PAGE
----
Aug 22 2013

Cheese Soufflé

Published by Christine at 5:34 am under Vegetarian

I don’t think I’m exaggerating when I say that the soufflé has the reputation of being the most difficult thing for a home cook to make. Mention making that dish to anyone, and you’ll typically get the kind of look that conveys either admiration for your culinary savoir-faire or deep concern for your mental state. Well, I dare say you need be neither über-skilled nor prescription-ready to take to the kitchen and get started.

A French invention of the late 18th century, the soufflé (literally, “puffed up”) can be made savory or sweet. It is essentially composed of two elements: a custard or thick béchamel base, and stiffly beaten eggs whites. The base provides the flavor while the egg whites provide the lift. Fold the two together carefully, bake for 20 to 30 minutes, and you’re done. The only trick to serving a soufflé is this: make sure your dinner guests are ready to eat, and seated at the table, because as lovely and impressive as this dish looks coming right out of the oven, it will begin to deflate within a minute of being served. In other words, this is not the kind of meal you can bake in advance.

The recipe I’m offering today comes courtesy of my sister Catherine, who sent it to me while on one of her many jaunts through France this summer. The original calls for Bleu d’Auvergne, a pungent and buttery blue cheese from the south-central region of France (and one of my very favorite cheeses). I did not have any Bleu, so I substituted it with the delicious Stilton that was in my fridge. You could use Roquefort, Gorgonzola, an aged goat cheese, or even some shredded hard cheese such as Comté. The trick is to use something flavorful – a bland mozzarella would not do.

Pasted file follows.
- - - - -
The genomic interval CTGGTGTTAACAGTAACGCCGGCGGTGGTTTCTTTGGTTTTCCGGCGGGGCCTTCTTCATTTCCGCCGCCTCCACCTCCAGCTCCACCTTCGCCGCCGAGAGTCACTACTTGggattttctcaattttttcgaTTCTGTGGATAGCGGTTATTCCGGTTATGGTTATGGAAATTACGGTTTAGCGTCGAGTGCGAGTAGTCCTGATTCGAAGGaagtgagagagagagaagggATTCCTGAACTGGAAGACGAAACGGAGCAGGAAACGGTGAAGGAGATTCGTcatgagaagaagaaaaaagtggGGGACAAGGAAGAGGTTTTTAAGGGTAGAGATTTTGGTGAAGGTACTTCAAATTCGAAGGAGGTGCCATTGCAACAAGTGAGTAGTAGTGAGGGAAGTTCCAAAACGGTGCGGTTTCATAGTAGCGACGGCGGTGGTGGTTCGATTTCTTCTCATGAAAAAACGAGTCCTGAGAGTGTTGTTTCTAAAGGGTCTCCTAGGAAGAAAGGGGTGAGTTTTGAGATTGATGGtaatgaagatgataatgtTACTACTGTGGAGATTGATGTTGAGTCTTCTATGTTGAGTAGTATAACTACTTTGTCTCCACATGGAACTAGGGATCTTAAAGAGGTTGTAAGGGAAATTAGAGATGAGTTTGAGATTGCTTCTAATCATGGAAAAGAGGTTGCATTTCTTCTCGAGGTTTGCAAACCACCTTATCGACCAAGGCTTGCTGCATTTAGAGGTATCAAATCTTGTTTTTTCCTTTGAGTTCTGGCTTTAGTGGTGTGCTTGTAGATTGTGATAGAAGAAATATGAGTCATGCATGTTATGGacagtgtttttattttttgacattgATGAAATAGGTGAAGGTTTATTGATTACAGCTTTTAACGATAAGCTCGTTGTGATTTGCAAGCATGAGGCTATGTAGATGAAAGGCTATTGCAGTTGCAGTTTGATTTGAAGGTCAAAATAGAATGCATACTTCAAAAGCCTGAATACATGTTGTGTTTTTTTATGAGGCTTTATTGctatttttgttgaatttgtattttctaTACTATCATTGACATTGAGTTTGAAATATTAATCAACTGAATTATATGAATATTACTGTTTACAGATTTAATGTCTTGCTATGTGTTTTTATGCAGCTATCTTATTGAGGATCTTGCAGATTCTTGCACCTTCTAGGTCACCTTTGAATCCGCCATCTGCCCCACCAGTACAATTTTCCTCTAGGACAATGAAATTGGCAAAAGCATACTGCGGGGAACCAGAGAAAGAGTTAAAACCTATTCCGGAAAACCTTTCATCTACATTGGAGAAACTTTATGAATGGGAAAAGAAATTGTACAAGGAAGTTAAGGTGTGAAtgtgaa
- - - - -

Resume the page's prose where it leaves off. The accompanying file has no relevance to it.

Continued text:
Making the soufflé could not be easier: melt butter, add flour, cook for a minute, whisk in milk and spices, and let that thicken for a few minutes. Mix in cheese and egg yolks. When cooled a bit, fold in beaten egg whites, and bake. That’s it. Nothing to be scared of, right?

Good. Now, it’s your turn:


Soufflé au Stilton

3 eggs, yolks and whites separated
1 additional egg white
2 Tbsp butter
3.5 Tbsp flour
1 cup warm milk
2 oz cheese (Stilton or other blue)
a dash of nutmeg
a few grinds of pepper
1/2 tsp salt

Preheat oven to F400. Butter and flour four 4″ ramequins.

Melt butter in medium saucepan over medium heat. Add flour and cook for 2 minutes. Whisk in milk. Let the mixture thicken over medium heat, stirring constantly. When thick, add nutmeg, salt and pepper. Add cubed cheese and mix well until melted. Whisk in egg yolks and remove from heat. Let cool about 10-15 minutes.

Beat egg whites until soft peaks form. Carefully fold into cheese mixture. Pour into ramequins, filling to about 80% full.

Leave some room at the top for the soufflé to rise.

Bake for 20 to 25 minutes. Serve immediately, with a green salad and a glass of cold, crisp white wine, such as Sauvignon Blanc. Watch your guests ooh and aah. Didn’t I tell you it was easy?

Puffy and light

Golden brown

Careful, it's hot!


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